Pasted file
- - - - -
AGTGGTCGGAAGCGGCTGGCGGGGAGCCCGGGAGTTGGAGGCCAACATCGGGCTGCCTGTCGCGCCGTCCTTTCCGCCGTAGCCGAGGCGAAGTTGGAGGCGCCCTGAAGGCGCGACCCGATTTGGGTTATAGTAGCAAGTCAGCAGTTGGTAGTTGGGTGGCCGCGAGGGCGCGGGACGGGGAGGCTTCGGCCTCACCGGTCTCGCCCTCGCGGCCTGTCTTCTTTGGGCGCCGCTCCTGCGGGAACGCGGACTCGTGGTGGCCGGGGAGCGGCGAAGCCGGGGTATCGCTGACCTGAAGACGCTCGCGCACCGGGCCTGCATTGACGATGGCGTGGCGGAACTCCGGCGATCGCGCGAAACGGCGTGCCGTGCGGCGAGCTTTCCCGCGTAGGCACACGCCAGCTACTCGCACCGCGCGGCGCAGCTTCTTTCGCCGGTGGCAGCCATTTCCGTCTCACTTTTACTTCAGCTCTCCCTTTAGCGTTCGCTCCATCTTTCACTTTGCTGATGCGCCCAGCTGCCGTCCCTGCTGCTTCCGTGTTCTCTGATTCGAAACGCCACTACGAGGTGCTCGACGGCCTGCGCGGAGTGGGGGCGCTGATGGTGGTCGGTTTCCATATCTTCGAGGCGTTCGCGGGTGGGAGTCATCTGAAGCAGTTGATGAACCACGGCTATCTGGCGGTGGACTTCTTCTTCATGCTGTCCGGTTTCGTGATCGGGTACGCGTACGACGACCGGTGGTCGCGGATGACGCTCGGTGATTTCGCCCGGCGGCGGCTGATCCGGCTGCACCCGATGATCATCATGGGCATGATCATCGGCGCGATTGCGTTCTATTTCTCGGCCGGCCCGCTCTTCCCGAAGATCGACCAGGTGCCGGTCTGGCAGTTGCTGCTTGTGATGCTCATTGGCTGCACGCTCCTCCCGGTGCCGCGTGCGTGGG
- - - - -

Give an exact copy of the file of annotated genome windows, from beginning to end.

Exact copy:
AGTGGTCGGAAGCGGCTGGCGGGGAGCCCGGGAGTTGGAGGCCAACATCGGGCTGCCTGTCGCGCCGTCCTTTCCGCCGTAGCCGAGGCGAAGTTGGAGGCGCCCTGAAGGCGCGACCCGATTTGGGTTATAGTAGCAAGTCAGCAGTTGGTAGTTGGGTGGCCGCGAGGGCGCGGGACGGGGAGGCTTCGGCCTCACCGGTCTCGCCCTCGCGGCCTGTCTTCTTTGGGCGCCGCTCCTGCGGGAACGCGGACTCGTGGTGGCCGGGGAGCGGCGAAGCCGGGGTATCGCTGACCTGAAGACGCTCGCGCACCGGGCCTGCATTGACGATGGCGTGGCGGAACTCCGGCGATCGCGCGAAACGGCGTGCCGTGCGGCGAGCTTTCCCGCGTAGGCACACGCCAGCTACTCGCACCGCGCGGCGCAGCTTCTTTCGCCGGTGGCAGCCATTTCCGTCTCACTTTTACTTCAGCTCTCCCTTTAGCGTTCGCTCCATCTTTCACTTTGCTGATGCGCCCAGCTGCCGTCCCTGCTGCTTCCGTGTTCTCTGATTCGAAACGCCACTACGAGGTGCTCGACGGCCTGCGCGGAGTGGGGGCGCTGATGGTGGTCGGTTTCCATATCTTCGAGGCGTTCGCGGGTGGGAGTCATCTGAAGCAGTTGATGAACCACGGCTATCTGGCGGTGGACTTCTTCTTCATGCTGTCCGGTTTCGTGATCGGGTACGCGTACGACGACCGGTGGTCGCGGATGACGCTCGGTGATTTCGCCCGGCGGCGGCTGATCCGGCTGCACCCGATGATCATCATGGGCATGATCATCGGCGCGATTGCGTTCTATTTCTCGGCCGGCCCGCTCTTCCCGAAGATCGACCAGGTGCCGGTCTGGCAGTTGCTGCTTGTGATGCTCATTGGCTGCACGCTCCTCCCGGTGCCGCGTGCGTGGG